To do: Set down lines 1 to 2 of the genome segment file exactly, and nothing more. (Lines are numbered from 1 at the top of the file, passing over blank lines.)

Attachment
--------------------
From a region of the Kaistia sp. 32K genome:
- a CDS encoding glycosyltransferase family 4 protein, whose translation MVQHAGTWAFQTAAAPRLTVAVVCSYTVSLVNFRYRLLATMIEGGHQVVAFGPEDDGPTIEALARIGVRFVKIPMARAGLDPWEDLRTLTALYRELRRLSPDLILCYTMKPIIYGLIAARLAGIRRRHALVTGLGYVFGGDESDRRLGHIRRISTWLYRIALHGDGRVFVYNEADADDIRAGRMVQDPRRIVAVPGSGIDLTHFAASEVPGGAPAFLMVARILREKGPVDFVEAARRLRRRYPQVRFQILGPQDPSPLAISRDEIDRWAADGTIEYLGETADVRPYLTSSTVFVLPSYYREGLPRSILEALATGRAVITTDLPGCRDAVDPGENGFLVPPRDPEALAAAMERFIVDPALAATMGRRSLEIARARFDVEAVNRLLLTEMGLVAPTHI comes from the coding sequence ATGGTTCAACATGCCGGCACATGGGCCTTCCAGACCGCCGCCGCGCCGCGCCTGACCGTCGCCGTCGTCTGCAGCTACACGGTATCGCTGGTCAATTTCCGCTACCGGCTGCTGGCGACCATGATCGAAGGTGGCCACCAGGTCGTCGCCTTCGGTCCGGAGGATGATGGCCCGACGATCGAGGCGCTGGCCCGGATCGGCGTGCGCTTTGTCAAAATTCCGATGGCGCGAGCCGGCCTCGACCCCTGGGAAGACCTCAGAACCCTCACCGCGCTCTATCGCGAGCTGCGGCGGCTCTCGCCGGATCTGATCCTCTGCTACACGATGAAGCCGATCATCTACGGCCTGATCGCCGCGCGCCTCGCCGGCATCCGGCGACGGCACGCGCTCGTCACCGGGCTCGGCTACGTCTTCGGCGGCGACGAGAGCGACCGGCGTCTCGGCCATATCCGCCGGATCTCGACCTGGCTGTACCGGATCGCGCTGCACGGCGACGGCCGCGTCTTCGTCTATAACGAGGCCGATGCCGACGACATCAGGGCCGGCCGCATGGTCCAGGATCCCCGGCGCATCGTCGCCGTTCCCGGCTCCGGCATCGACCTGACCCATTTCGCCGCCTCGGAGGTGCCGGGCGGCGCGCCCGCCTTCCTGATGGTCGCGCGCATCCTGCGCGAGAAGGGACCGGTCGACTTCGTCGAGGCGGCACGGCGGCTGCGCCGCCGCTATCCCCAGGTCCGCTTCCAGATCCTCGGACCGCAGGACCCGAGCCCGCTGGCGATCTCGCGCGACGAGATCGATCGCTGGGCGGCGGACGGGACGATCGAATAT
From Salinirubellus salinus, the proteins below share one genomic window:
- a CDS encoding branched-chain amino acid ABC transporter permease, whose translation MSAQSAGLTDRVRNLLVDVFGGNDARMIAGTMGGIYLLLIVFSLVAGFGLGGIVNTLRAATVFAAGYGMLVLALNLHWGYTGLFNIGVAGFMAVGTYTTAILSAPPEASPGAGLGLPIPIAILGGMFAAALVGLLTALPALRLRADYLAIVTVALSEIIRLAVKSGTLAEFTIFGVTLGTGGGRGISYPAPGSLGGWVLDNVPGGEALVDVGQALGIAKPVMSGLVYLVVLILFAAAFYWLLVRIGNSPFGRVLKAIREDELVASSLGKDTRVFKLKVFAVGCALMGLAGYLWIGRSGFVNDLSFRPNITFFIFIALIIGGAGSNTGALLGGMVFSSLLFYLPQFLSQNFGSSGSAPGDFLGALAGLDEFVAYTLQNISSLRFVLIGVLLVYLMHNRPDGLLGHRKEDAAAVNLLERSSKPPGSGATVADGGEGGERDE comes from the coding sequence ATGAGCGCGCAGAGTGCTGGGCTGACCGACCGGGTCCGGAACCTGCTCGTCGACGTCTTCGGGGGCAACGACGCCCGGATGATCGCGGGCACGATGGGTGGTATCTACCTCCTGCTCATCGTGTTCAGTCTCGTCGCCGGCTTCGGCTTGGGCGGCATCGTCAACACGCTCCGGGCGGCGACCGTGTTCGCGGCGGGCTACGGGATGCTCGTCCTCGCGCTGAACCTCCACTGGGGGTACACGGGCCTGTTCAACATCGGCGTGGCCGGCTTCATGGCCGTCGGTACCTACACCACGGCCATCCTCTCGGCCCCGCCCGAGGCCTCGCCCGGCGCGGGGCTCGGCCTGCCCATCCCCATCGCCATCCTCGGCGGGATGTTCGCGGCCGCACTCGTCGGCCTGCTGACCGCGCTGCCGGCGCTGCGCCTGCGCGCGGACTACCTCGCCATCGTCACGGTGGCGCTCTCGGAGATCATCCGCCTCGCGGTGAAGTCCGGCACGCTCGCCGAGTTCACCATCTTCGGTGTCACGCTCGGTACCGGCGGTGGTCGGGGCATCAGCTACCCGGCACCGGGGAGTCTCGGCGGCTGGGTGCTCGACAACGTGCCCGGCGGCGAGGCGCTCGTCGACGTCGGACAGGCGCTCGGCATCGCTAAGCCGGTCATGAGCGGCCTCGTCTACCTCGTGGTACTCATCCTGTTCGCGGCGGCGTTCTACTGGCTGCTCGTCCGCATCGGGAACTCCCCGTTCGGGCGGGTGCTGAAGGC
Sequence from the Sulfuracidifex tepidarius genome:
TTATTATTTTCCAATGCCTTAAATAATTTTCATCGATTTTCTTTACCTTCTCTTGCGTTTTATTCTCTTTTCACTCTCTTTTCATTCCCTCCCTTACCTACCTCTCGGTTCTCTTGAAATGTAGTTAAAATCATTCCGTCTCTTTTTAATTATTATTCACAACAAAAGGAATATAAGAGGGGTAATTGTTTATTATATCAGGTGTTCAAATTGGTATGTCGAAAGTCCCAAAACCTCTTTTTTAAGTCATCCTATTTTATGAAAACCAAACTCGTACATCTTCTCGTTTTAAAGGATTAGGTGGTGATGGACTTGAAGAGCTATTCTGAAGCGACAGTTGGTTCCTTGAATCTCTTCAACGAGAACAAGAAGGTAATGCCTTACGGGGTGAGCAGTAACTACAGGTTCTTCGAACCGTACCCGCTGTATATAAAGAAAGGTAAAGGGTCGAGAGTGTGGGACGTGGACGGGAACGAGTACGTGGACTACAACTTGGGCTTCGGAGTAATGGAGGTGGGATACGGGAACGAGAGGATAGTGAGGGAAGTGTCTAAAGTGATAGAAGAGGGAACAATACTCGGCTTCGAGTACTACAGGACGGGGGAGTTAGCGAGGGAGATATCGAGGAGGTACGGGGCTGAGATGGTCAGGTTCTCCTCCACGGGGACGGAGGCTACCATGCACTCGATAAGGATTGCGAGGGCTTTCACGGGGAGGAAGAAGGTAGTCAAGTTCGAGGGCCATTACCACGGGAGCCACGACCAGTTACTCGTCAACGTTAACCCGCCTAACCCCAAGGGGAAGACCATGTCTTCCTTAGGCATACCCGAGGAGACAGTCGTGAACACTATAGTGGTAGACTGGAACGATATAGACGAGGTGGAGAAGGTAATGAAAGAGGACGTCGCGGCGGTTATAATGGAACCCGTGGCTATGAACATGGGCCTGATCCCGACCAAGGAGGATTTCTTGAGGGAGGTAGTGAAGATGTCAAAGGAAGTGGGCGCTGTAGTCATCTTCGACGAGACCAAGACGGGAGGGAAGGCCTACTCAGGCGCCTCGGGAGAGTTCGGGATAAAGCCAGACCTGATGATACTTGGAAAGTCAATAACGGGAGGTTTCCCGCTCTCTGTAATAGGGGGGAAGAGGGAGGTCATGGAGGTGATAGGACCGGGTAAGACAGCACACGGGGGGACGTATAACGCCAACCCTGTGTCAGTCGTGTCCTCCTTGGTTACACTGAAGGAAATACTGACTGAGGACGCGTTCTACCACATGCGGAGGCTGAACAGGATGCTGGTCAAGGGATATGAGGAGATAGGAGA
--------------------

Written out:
From a region of the Kaistia sp. 32K genome:
- a CDS encoding glycosyltransferase family 4 protein, whose translation MVQHAGTWAFQTAAAPRLTVAVVCSYTVSLVNFRYRLLATMIEGGHQVVAFGPEDDGPTIEALARIGVRFVKIPMARAGLDPWEDLRTLTALYRELRRLSPDLILCYTMKPIIYGLIAARLAGIRRRHALVTGLGYVFGGDESDRRLGHIRRISTWLYRIALHGDGRVFVYNEADADDIRAGRMVQDPRRIVAVPGSGIDLTHFAASEVPGGAPAFLMVARILREKGPVDFVEAARRLRRRYPQVRFQILGPQDPSPLAISRDEIDRWAADGTIEYLGETADVRPYLTSSTVFVLPSYYREGLPRSILEALATGRAVITTDLPGCRDAVDPGENGFLVPPRDPEALAAAMERFIVDPALAATMGRRSLEIARARFDVEAVNRLLLTEMGLVAPTHI comes from the coding sequence ATGGTTCAACATGCCGGCACATGGGCCTTCCAGACCGCCGCCGCGCCGCGCCTGACCGTCGCCGTCGTCTGCAGCTACACGGTATCGCTGGTCAATTTCCGCTACCGGCTGCTGGCGACCATGATCGAAGGTGGCCACCAGGTCGTCGCCTTCGGTCCGGAGGATGATGGCCCGACGATCGAGGCGCTGGCCCGGATCGGCGTGCGCTTTGTCAAAATTCCGATGGCGCGAGCCGGCCTCGACCCCTGGGAAGACCTCAGAACCCTCACCGCGCTCTATCGCGAGCTGCGGCGGCTCTCGCCGGATCTGATCCTCTGCTACACGATGAAGCCGATCATCTACGGCCTGATCGCCGCGCGCCTCGCCGGCATCCGGCGACGGCACGCGCTCGTCACCGGGCTCGGCTACGTCTTCGGCGGCGACGAGAGCGACCGGCGTCTCGGCCATATCCGCCGGATCTCGACCTGGCTGTACCGGATCGCGCTGCACGGCGACGGCCGCGTCTTCGTCTATAACGAGGCCGATGCCGACGACATCAGGGCCGGCCGCATGGTCCAGGATCCCCGGCGCATCGTCGCCGTTCCCGGCTCCGGCATCGACCTGACCCATTTCGCCGCCTCGGAGGTGCCGGGCGGCGCGCCCGCCTTCCTGATGGTCGCGCGCATCCTGCGCGAGAAGGGACCGGTCGACTTCGTCGAGGCGGCACGGCGGCTGCGCCGCCGCTATCCCCAGGTCCGCTTCCAGATCCTCGGACCGCAGGACCCGAGCCCGCTGGCGATCTCGCGCGACGAGATCGATCGCTGGGCGGCGGACGGGACGATCGAATAT